If in a period of 24 consecutive Seasons, the Bean price is too high and the debt level is excessively low, Beans are sold directly on Uniswap to bring the price back to a dollar.
When the price of Bean < $1 (intention is to bring it up)
Beanstalk increases the soil supply and raises the weather to incentivize the issuance of debt. As mentioned, Soil represents Beanstalk’s willingness to issue debt, so Bean farmers can come to sow their Beans in exchange for Pods. The sown Beans are immediately burned reducing the supply and increasing the price back to a dollar.
The interest rate of Pods is determined by the weather at the time of sowing. The interest payment is made on a FIFO basis and Pods are liquid assets but aren’t redeemable until they are harvestable. At the time of harvest, one Pod can be redeemed for one Bean each.
Harvesting — Explained
When the Beans supply grows, 50% of it is used to harvest Pods. Harvesting is done on a FIFO basis implying, Pods at the front of the line are harvestable first. The use of FIFO on the blockchain is verifiable and therefore, trustless in nature. Once the Pods are Harvestable, Farmers can claim their Beans in exchange for the Pods.
Now we know how Beanstalk works, let’s figure out how to make money on it! 🤑
Making money on bean.money
There are two ways in which you can profit from the protocol.
The first way is by buying equity (Stalk that you can stake in the Silo) and the other is by lending to the protocol (buying debt in the form of Pods from the Field). For a detailed guide on the same, click here.
The choice is always yours but I do want to point out a few things that you might want to consider -
Depositors (Silo Members) vs Lenders (Bean Farmers)
Depositing Beans in the Silo earns a passive interest with no action required from the depositor. The Beans deposited earn Stalk and Seed. Earnings are directly proportional to the number of Beans deposited. Liquidity Providers for the BEAN:ETH pool on Uniswap can deposit their LP tokens in the Silo. To encourage LP for the pool, LP depositors get twice as many Seeds per Bean deposited compared to Bean deposits. Withdrawals are simple, with the assets being frozen for only a day (~24 seasons).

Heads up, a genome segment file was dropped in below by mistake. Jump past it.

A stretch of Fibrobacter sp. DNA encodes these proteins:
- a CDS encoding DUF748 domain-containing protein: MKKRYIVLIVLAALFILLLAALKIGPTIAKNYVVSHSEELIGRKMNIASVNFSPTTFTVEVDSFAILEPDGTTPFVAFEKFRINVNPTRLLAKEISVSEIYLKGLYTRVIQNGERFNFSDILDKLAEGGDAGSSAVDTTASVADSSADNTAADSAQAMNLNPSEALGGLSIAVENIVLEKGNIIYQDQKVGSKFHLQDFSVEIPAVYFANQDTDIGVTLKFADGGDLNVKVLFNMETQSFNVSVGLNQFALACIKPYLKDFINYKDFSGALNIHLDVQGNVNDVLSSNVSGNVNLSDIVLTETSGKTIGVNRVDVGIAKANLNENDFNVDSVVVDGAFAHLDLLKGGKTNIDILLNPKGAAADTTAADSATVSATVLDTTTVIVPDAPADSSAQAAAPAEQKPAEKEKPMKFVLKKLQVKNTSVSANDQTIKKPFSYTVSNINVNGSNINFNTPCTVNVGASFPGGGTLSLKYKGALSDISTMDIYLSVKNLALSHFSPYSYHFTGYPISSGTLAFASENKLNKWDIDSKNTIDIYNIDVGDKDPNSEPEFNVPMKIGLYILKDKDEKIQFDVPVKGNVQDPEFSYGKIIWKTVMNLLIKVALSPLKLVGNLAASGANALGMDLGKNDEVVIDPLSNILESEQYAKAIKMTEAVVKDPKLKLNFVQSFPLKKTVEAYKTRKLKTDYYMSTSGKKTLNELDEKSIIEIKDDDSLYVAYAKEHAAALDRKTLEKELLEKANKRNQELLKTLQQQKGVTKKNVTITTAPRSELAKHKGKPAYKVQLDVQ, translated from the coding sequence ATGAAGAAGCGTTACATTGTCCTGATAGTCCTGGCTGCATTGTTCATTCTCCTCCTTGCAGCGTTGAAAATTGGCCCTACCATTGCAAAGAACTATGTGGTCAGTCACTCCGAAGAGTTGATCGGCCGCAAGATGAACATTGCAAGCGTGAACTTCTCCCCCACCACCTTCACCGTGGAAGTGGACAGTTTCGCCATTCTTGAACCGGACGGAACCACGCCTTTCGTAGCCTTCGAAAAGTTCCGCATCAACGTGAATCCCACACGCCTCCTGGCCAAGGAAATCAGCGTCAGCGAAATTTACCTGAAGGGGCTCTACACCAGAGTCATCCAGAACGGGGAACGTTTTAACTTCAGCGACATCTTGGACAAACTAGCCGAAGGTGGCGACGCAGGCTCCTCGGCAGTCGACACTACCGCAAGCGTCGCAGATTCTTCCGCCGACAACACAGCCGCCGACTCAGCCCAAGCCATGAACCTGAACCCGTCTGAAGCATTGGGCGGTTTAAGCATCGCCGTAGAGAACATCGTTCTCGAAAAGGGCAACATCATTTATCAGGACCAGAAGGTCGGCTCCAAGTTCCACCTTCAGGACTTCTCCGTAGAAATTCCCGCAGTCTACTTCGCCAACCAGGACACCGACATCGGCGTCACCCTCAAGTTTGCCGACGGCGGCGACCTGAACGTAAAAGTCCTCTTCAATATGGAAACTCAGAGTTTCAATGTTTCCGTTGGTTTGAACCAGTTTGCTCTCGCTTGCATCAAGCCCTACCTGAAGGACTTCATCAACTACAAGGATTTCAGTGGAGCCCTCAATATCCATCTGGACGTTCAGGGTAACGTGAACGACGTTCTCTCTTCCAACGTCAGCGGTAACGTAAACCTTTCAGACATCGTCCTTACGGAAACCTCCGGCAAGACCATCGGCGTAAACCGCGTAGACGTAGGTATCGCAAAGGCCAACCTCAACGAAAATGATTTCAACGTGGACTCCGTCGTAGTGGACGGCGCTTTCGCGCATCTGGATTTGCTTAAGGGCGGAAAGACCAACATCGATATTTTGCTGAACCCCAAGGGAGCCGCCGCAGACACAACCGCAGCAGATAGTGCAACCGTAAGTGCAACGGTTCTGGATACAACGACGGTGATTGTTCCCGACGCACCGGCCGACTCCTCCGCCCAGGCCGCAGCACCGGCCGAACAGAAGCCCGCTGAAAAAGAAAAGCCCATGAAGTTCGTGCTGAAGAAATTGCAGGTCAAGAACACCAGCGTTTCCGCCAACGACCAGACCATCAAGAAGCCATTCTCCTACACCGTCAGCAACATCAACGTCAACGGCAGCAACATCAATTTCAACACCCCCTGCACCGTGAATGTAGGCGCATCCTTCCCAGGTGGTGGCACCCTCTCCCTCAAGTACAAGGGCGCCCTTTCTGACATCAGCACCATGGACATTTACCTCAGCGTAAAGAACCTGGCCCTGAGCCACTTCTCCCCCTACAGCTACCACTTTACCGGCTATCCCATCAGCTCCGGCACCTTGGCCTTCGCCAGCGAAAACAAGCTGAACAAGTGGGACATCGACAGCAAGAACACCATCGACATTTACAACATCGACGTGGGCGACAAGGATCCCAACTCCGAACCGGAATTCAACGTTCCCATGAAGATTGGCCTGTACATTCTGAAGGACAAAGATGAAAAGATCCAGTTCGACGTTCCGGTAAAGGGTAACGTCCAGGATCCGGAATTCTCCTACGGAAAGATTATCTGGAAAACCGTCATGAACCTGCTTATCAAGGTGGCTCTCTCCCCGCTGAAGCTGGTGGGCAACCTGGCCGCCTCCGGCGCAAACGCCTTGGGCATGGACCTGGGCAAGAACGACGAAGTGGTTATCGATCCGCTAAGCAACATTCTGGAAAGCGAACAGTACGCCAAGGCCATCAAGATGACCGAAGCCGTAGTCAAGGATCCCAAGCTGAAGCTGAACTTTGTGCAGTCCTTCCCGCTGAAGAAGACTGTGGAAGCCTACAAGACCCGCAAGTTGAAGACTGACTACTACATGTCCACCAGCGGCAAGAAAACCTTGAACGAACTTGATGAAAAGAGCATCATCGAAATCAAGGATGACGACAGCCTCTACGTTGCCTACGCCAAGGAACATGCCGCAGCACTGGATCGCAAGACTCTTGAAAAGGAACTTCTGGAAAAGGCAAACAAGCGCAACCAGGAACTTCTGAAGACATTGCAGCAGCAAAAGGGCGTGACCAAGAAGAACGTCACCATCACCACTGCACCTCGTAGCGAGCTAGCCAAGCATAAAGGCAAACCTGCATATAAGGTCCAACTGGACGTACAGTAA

Sowing Beans in the Field enables Farmers to earn Pods that are harvestable on a FIFO basis encouraging people to sow Beans as soon as the Weather raises and the returns are good. The sooner a user decides to jump on board, the sooner the user will be paid out. The thing with this setup is, your return is guaranteed and based on the weather at the time, however, the time of your return is not defined.
Thus, you have the option of staying liquid by depositing Beans in the Silo, or you can opt for a much higher rate of return by choosing to sow Beans in the Field with a risk of being illiquid for an undefined period of time.
Beanstalk’s ability to maintain peg rests on the protocol participants. Thus, it is extremely important for the protocol to align the incentives of all participants. If Beanstalk fails to attract creditors, it will fail on its ability to maintain the peg. However, I would like to point out that the protocol has done a decent job so far.